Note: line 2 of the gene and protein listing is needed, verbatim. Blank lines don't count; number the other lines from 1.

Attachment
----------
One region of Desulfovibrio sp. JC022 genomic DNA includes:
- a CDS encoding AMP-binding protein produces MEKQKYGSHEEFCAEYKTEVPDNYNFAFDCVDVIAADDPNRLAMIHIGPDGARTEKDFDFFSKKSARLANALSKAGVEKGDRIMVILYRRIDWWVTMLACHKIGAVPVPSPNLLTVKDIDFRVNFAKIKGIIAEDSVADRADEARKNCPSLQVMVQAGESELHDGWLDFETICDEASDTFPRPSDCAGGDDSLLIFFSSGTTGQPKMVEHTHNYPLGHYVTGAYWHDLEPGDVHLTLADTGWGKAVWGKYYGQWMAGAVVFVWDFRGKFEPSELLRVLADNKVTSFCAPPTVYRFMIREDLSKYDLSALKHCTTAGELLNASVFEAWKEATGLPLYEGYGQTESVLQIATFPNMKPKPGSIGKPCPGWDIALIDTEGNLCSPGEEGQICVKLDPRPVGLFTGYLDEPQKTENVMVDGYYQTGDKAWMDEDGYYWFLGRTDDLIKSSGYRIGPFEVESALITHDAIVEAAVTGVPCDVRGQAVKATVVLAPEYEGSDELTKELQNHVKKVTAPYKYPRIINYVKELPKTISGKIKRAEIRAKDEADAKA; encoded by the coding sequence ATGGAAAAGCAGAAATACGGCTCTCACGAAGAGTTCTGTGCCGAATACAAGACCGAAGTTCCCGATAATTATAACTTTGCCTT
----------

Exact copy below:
- a CDS encoding AMP-binding protein produces MEKQKYGSHEEFCAEYKTEVPDNYNFAFDCVDVIAADDPNRLAMIHIGPDGARTEKDFDFFSKKSARLANALSKAGVEKGDRIMVILYRRIDWWVTMLACHKIGAVPVPSPNLLTVKDIDFRVNFAKIKGIIAEDSVADRADEARKNCPSLQVMVQAGESELHDGWLDFETICDEASDTFPRPSDCAGGDDSLLIFFSSGTTGQPKMVEHTHNYPLGHYVTGAYWHDLEPGDVHLTLADTGWGKAVWGKYYGQWMAGAVVFVWDFRGKFEPSELLRVLADNKVTSFCAPPTVYRFMIREDLSKYDLSALKHCTTAGELLNASVFEAWKEATGLPLYEGYGQTESVLQIATFPNMKPKPGSIGKPCPGWDIALIDTEGNLCSPGEEGQICVKLDPRPVGLFTGYLDEPQKTENVMVDGYYQTGDKAWMDEDGYYWFLGRTDDLIKSSGYRIGPFEVESALITHDAIVEAAVTGVPCDVRGQAVKATVVLAPEYEGSDELTKELQNHVKKVTAPYKYPRIINYVKELPKTISGKIKRAEIRAKDEADAKA; encoded by the coding sequence ATGGAAAAGCAGAAATACGGCTCTCACGAAGAGTTCTGTGCCGAATACAAGACCGAAGTTCCCGATAATTATAACTTTGCCTT